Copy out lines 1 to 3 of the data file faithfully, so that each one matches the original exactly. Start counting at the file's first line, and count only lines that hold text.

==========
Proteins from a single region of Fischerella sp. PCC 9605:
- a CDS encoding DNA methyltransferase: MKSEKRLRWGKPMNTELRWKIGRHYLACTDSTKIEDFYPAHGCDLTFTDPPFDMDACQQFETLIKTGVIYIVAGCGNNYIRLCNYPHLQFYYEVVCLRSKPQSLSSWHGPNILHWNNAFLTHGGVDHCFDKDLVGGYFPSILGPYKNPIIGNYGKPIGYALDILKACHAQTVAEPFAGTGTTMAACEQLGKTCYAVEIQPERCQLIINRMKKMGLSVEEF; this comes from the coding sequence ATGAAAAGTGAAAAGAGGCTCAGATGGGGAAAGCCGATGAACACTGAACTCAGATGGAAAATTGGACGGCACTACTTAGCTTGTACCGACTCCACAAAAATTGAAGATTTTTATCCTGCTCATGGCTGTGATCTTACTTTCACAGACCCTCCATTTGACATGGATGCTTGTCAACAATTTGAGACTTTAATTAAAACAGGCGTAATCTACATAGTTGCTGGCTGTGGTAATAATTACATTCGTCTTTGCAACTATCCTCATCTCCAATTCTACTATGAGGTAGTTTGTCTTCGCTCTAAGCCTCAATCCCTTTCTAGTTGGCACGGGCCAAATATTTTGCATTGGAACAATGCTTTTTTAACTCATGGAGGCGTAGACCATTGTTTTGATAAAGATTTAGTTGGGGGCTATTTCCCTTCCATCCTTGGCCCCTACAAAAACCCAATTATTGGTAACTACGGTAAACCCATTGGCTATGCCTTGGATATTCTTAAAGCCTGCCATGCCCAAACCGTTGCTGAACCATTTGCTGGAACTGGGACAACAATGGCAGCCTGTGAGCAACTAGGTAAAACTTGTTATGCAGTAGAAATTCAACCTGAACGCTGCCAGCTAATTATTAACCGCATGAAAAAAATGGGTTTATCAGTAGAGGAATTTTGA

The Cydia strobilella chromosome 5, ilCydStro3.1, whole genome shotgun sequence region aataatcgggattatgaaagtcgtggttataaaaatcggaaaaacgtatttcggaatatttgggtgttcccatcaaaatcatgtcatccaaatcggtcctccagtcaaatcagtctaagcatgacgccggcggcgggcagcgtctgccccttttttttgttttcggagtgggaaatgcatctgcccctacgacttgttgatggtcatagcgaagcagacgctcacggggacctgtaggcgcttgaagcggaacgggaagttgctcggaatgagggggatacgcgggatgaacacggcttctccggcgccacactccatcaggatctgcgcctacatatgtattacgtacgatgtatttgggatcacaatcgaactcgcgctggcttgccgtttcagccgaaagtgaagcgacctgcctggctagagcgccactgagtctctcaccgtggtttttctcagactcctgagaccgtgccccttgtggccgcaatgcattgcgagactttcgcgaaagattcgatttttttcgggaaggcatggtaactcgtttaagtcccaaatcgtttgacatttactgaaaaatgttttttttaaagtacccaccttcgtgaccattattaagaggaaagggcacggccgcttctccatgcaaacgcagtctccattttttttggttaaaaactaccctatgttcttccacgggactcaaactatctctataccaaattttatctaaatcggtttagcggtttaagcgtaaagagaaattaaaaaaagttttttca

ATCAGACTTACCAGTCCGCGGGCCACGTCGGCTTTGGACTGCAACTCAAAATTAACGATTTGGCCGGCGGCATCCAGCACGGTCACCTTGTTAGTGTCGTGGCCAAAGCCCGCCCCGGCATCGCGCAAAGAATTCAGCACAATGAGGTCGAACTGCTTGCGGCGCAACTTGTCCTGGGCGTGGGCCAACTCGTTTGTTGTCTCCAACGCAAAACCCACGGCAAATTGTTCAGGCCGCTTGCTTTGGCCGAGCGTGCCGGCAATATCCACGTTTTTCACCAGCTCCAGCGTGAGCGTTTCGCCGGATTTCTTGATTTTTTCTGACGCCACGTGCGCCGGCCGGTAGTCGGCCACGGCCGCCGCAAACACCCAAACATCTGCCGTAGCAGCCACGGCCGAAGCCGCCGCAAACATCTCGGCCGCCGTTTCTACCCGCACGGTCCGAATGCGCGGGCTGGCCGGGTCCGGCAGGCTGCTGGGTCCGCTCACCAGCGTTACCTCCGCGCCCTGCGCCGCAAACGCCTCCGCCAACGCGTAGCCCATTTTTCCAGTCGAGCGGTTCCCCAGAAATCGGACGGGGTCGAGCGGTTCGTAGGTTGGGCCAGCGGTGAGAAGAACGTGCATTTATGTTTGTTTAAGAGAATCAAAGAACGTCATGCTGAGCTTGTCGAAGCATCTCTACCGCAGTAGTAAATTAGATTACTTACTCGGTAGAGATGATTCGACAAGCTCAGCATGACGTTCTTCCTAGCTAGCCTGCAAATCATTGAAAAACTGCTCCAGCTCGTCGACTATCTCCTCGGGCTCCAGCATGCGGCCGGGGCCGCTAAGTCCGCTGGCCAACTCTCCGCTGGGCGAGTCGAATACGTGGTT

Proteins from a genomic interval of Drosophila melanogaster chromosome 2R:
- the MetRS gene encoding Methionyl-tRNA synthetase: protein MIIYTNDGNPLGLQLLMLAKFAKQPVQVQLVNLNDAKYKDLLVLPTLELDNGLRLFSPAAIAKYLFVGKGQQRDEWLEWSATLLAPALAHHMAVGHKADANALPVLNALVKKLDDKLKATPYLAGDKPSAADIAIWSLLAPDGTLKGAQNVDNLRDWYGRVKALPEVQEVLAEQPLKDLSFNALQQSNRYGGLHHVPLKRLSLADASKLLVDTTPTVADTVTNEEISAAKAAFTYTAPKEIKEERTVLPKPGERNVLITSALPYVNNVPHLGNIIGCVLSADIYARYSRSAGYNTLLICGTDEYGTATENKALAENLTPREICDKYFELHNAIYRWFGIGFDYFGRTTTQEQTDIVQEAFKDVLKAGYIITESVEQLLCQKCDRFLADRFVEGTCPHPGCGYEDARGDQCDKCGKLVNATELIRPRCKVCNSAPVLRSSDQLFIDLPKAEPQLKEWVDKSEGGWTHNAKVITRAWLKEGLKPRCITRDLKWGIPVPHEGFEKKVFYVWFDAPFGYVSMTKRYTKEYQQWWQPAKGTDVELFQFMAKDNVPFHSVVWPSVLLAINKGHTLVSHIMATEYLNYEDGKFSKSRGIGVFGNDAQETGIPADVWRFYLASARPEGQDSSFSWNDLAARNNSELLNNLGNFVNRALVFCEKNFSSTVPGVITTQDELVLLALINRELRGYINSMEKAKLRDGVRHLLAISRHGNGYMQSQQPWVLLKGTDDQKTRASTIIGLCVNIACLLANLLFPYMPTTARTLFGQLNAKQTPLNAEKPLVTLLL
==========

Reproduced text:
Proteins from a single region of Fischerella sp. PCC 9605:
- a CDS encoding DNA methyltransferase: MKSEKRLRWGKPMNTELRWKIGRHYLACTDSTKIEDFYPAHGCDLTFTDPPFDMDACQQFETLIKTGVIYIVAGCGNNYIRLCNYPHLQFYYEVVCLRSKPQSLSSWHGPNILHWNNAFLTHGGVDHCFDKDLVGGYFPSILGPYKNPIIGNYGKPIGYALDILKACHAQTVAEPFAGTGTTMAACEQLGKTCYAVEIQPERCQLIINRMKKMGLSVEEF; this comes from the coding sequence ATGAAAAGTGAAAAGAGGCTCAGATGGGGAAAGCCGATGAACACTGAACTCAGATGGAAAATTGGACGGCACTACTTAGCTTGTACCGACTCCACAAAAATTGAAGATTTTTATCCTGCTCATGGCTGTGATCTTACTTTCACAGACCCTCCATTTGACATGGATGCTTGTCAACAATTTGAGACTTTAATTAAAACAGGCGTAATCTACATAGTTGCTGGCTGTGGTAATAATTACATTCGTCTTTGCAACTATCCTCATCTCCAATTCTACTATGAGGTAGTTTGTCTTCGCTCTAAGCCTCAATCCCTTTCTAGTTGGCACGGGCCAAATATTTTGCATTGGAACAATGCTTTTTTAACTCATGGAGGCGTAGACCATTGTTTTGATAAAGATTTAGTTGGGGGCTATTTCCCTTCCATCCTTGGCCCCTACAAAAACCCAATTATTGGTAACTACGGTAAACCCATTGGCTATGCCTTGGATATTCTTAAAGCCTGCCATGCCCAAACCGTTGCTGAACCATTTGCTGGAACTGGGACAACAATGGCAGCCTGTGAGCAACTAGGTAAAACTTGTTATGCAGTAGAAATTCAACCTGAACGCTGCCAGCTAATTATTAACCGCATGAAAAAAATGGGTTTATCAGTAGAGGAATTTTGA

The Cydia strobilella chromosome 5, ilCydStro3.1, whole genome shotgun sequence region aataatcgggattatgaaagtcgtggttataaaaatcggaaaaacgtatttcggaatatttgggtgttcccatcaaaatcatgtcatccaaatcggtcctccagtcaaatcagtctaagcatgacgccggcggcgggcagcgtctgccccttttttttgttttcggagtgggaaatgcatctgcccctacgacttgttgatggtcatagcgaagcagacgctcacggggacctgtaggcgcttgaagcggaacgggaagttgctcggaatgagggggatacgcgggatgaacacggcttctccggcgccacactccatcaggatctgcgcctacatatgtattacgtacgatgtatttgggatcacaatcgaactcgcgctggcttgccgtttcagccgaaagtgaagcgacctgcctggctagagcgccactgagtctctcaccgtggtttttctcagactcctgagaccgtgccccttgtggccgcaatgcattgcgagactttcgcgaaagattcgatttttttcgggaaggcatggtaactcgtttaagtcccaaatcgtttgacatttactgaaaaatgttttttttaaagtacccaccttcgtgaccattattaagaggaaagggcacggccgcttctccatgcaaacgcagtctccattttttttggttaaaaactaccctatgttcttccacgggactcaaactatctctataccaaattttatctaaatcggtttagcggtttaagcgtaaagagaaattaaaaaaagttttttca